MANHATTAN (CN) — Just two and a half hours into deliberations following a two-day trial, a federal jury found onetime R. Kelly manager Donnell Russell guilty on Friday of calling in a shooting threat to sabotage the docuseries premiere of the gut-wrenching “Surviving R. Kelly.”
While the jury convicted Russell on one substantive count of threatening physical harm by interstate communication, it acquitted him on a related conspiracy charge.
The conviction carries a maximum sentence of five years for Russell, who did not testify or argue any defense case during the proceedings. He remains free on bail until sentencing slated for Nov. 21 at the lower Manhattan courthouse.
Russell, 47, was indicted in 2020, two years after a New York theater abruptly canceled its plans to premiere the Lifetime docuseries "Surviving R. Kelly" and evacuated the building minutes into the screening because someone had called in a threat.
The Dec. 4, 2018, event at NeueHouse Madison Square was set to feature a panel discussion after the screening with activist and #MeToo founder Tarana Bruke and four R. Kelly accusers, Kitti Jones, Jerhonda Pace, Lisa Van Allen and Asante McGee. “Surviving R. Kelly” producer Brie Miranda Bryant and feminist writer Jamilah Lemieux and were also set to speak at the private event.
Prosecutors say it was Russell who threatened over the phone that he “was going to shoot up the place” after he spent the day undertaking various other “escalating desperate attempts to stop the screening.”
Russell's first attempt to cancel the premiere of the docuseries involved a bogus cease-and-desist letter that he sent to Lifetime from the phony name and email address of a fake lawyer. He then called the New York police and fire departments to disrupt the screening, before he called in a “terrifying interstate threat to sabotage the event,” prosecutors said.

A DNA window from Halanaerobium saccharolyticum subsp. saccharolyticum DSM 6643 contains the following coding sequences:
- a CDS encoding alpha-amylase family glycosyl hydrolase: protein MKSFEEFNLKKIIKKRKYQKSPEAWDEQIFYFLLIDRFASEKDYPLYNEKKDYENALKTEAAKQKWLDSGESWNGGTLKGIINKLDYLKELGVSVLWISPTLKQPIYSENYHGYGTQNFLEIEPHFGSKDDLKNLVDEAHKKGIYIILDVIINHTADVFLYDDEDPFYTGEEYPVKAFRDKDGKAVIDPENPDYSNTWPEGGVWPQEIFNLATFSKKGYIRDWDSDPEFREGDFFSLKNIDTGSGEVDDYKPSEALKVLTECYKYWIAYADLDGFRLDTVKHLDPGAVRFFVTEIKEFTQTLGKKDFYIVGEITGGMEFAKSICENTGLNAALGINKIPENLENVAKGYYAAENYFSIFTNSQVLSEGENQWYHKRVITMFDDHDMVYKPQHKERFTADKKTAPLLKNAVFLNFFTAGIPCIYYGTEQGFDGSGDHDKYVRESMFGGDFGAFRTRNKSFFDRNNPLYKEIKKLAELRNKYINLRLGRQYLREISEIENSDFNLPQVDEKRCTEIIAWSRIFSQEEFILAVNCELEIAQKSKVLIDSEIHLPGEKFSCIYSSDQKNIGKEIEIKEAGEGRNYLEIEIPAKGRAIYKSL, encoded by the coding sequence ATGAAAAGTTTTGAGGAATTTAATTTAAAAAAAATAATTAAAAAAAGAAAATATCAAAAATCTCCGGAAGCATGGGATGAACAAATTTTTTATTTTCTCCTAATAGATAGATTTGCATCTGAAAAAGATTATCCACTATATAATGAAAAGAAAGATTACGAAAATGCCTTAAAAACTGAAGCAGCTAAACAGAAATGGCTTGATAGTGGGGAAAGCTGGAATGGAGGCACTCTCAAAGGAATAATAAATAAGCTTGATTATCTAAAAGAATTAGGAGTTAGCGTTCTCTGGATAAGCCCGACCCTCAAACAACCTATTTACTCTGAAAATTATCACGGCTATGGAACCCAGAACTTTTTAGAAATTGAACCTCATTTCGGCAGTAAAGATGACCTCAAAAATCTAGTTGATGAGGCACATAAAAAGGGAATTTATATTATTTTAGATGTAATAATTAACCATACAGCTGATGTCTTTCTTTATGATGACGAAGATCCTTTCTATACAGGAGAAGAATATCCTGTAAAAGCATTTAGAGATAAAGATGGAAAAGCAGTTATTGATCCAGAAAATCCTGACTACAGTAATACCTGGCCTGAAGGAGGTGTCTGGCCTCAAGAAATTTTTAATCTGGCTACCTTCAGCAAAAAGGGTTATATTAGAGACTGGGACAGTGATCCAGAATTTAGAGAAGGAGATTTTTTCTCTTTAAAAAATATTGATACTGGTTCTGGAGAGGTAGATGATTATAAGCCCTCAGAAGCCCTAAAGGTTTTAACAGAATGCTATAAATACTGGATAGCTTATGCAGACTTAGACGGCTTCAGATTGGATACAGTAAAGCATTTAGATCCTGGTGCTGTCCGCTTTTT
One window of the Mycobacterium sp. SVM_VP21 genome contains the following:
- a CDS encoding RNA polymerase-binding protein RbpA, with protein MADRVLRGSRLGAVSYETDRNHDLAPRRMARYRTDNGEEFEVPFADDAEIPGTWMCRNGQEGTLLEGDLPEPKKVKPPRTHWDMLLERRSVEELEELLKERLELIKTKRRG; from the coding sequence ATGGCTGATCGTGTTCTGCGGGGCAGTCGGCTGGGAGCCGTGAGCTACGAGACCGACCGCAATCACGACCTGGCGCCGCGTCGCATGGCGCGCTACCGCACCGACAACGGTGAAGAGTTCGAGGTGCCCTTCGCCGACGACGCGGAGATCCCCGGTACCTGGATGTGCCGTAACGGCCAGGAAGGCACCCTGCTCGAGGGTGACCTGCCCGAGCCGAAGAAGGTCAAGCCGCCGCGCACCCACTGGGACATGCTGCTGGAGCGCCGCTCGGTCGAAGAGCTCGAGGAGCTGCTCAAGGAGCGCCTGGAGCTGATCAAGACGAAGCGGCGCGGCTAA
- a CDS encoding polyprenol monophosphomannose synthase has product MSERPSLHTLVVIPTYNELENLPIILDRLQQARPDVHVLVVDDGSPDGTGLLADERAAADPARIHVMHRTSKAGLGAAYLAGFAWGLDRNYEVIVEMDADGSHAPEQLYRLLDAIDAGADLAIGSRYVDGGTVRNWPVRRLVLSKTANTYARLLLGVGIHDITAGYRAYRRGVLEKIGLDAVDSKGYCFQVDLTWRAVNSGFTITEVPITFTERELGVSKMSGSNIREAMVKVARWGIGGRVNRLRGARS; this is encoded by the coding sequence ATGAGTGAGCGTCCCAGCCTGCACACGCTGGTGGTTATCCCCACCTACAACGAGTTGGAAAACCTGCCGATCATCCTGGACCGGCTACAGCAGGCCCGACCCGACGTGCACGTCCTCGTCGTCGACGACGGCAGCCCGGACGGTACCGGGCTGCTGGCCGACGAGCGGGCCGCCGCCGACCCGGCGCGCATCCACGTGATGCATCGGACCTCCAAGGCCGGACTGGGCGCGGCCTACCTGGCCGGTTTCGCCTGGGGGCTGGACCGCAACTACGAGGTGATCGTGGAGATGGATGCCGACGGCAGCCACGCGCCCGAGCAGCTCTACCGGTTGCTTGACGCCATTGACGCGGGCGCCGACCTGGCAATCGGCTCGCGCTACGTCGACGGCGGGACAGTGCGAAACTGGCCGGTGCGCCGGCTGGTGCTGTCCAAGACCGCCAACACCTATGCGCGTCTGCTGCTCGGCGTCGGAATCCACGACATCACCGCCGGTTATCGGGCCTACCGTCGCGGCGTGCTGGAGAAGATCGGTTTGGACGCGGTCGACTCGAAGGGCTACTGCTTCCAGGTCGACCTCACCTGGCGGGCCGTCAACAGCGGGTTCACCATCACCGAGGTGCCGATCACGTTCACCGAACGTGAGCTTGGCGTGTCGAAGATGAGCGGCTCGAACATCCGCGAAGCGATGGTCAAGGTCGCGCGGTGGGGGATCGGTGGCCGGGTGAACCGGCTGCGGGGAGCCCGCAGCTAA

According to the government, the motive for all this was so that Russell "could continue to profit off R. Kelly” in his capacity as the disgraced singer’s manager.
Despite the premiere night fiasco, "Surviving R. Kelly" is credited with building the public outrage that led to Kelly's criminal indictment in multiple jurisdictions. The six-part series detailed three decades of sexual, physical and psychological abuse claims surrounding Kelly’s relationships with underage girls and vulnerable women, and several of Kelly’s victims participated in in-depth interviews.
While Kelly faces multiple indictments, only one so far has gone to trial. Last month, the Grammy winner was given a 30-year prison sentence at the close of those proceedings in Brooklyn.
Phone records used as evidence in the Russell case show that he called the Midtown South precinct of the NYPD to get the screening event canceled, then called a fire station on 14th Street with his phone number blocked using *67.
Prosecutors said he also called a neighbor of NeueHouse, the Fire Bell Club of New York two blocks south on 23rd Street, along with the Fire Department of New York headquarters in Brooklyn.
Throughout the day of the premiere, according to the government, Russell was communicating from his Chicago home with “a mole” who was attending the New York City screening. This individual was identified at trial as R. Kelly’s former publicist, Kash Jones, an unindicted co-conspirator whom Russell later urged to delete all text messages sent that day.